The overall effect is quite beautiful and due to its compact plant size, an impressive specimen can be produced with many flower spikes in a 200mm pot.
Cymbidium iridioides, previously known as Cym. giganteum, produces long, arching spikes with up to 20 scented blooms up to 100mm across. The flowers are coloured from ginger-brown to red and the labellum has a yellow centre outlined by red blotches. While somewhat similar to Cym. tracyanum, it is neither as showy nor as large and does not have the sinewy, twisted petals and sepals of Cym. tracyanum. Never-the-less, it is an attractive species, especially when the plant grows large enough to carry several flower spikes.
Editor's note: The early primary hybrid Cym. Bennett-Poei (tracyanum x iridioides) is unfortunately often confused for this species.
Cymbidium erythraeum has similarities to Cym. tracyanum, though it produces smaller flowers at around 80mm across. This species is particularly attractive in its own right and can make a fine specimen plant capable of carrying many spikes and flowers. Flower form is similar to Cym. tracyanum and flower colour is predominantly green with degrees of red/brown on the petals and sepals. The labellum is white with a red midline and a few scattered red spots at the edges, making a highlight against the darker petals and sepals.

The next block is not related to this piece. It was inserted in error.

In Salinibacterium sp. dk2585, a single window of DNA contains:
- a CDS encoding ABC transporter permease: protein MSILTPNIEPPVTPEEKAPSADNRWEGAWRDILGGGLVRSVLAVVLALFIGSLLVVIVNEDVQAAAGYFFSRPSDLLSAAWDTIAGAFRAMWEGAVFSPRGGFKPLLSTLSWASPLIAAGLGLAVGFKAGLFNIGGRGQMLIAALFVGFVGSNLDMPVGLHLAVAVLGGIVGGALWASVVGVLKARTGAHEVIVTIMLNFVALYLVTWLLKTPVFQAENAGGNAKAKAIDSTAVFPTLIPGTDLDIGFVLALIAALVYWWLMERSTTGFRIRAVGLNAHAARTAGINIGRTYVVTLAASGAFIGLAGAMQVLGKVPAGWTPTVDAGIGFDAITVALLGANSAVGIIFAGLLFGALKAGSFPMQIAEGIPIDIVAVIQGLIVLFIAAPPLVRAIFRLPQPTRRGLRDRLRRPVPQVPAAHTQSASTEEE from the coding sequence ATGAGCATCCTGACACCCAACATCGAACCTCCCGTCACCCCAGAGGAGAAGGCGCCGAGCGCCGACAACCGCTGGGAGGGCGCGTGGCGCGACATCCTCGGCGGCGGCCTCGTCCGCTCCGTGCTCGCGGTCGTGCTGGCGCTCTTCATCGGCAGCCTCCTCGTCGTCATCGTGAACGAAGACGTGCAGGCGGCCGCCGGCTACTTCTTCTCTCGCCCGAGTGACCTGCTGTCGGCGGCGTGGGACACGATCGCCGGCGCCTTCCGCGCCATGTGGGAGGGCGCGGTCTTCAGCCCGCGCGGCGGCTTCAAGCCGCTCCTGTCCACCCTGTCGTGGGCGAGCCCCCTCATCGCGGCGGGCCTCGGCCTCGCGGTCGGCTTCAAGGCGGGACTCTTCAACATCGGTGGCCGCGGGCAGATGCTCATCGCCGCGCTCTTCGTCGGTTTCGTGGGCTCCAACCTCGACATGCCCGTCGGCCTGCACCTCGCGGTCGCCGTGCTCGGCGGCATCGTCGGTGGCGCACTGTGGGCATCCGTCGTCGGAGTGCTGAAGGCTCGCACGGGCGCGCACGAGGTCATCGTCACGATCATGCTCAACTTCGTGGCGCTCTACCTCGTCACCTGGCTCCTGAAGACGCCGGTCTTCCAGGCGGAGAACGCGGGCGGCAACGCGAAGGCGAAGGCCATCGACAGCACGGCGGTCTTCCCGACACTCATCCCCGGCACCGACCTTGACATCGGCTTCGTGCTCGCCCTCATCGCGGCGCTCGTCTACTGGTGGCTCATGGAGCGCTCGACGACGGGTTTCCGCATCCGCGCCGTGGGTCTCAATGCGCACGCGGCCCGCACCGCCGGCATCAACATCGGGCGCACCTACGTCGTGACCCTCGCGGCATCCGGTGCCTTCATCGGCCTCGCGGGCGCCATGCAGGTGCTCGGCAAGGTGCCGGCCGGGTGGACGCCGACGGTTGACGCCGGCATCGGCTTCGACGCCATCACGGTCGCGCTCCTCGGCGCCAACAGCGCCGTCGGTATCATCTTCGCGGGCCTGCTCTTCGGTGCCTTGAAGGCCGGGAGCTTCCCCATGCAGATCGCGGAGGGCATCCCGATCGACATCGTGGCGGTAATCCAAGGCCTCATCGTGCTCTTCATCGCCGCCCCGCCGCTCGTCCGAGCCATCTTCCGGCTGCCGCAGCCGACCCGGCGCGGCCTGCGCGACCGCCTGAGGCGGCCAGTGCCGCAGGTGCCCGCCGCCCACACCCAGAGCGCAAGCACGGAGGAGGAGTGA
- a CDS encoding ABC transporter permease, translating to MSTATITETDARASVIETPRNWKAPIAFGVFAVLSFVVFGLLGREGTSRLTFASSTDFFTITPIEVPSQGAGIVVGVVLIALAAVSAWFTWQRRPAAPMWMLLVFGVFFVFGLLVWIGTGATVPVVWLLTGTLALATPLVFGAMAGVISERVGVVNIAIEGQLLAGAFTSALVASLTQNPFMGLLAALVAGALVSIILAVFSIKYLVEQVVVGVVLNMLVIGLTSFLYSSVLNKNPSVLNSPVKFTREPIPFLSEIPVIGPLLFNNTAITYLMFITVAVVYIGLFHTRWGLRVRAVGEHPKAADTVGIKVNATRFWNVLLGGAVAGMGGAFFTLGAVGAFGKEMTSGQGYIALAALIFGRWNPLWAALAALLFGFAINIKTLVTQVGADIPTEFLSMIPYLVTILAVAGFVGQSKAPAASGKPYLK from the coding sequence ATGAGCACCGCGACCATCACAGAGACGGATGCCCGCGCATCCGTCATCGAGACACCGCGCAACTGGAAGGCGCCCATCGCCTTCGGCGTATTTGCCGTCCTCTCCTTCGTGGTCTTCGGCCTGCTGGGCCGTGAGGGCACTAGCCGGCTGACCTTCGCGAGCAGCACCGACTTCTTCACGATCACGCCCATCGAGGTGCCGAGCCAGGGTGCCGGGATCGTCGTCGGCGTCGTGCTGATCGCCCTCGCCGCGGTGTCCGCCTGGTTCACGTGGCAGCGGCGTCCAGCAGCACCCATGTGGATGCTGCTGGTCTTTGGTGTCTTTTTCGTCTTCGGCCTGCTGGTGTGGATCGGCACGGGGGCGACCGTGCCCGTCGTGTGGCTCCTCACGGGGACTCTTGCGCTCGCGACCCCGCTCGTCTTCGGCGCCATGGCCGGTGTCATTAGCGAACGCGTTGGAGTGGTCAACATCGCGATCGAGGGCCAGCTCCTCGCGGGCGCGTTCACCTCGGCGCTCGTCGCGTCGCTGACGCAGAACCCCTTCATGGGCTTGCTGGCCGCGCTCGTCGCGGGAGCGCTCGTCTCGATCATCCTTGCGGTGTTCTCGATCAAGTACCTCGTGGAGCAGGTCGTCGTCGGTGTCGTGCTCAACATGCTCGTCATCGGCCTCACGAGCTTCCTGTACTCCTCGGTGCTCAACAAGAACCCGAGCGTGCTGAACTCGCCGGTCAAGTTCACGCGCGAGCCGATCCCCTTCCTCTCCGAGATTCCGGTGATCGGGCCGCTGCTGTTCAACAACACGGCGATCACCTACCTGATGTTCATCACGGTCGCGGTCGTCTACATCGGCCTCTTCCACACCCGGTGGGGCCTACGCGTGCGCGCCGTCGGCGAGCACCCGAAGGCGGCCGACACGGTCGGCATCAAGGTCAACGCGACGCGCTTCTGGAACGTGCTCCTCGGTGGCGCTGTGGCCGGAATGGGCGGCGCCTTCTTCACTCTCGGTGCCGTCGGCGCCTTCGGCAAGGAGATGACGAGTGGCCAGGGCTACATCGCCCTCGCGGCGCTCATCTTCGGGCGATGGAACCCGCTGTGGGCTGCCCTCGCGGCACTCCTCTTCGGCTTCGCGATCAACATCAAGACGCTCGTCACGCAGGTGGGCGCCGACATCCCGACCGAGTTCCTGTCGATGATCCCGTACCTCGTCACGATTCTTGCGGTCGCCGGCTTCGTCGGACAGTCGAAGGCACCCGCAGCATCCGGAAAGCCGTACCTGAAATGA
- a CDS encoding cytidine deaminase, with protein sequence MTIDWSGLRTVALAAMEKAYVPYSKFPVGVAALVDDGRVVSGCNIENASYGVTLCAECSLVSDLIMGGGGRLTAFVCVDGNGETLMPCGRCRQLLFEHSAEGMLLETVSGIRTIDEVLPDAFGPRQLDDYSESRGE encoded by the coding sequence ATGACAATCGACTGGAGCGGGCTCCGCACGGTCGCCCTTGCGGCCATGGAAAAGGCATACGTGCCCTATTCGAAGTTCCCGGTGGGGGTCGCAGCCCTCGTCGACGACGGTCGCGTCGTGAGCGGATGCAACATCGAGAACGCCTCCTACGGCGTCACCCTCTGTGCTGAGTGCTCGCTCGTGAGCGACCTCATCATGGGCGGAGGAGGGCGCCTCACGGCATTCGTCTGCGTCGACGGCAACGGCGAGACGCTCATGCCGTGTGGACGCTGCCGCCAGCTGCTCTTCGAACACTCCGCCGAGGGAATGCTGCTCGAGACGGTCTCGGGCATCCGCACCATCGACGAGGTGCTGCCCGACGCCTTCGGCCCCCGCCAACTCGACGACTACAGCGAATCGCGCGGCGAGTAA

Cymbidium elegans is a most distinctive species due to its yellow bell-like flowers. The flower segments are long and thin, but because they remain pointing forward, the flowers retain their long bell-like appearance. The plant is quite compact with narrow leaves and the flower spikes grow up and then arch over, with the weight of the flowers giving a cascading effect. Specimen plants can look quite stunning with spikes of up to 30 closely-packed flowers cascading out from the foliage.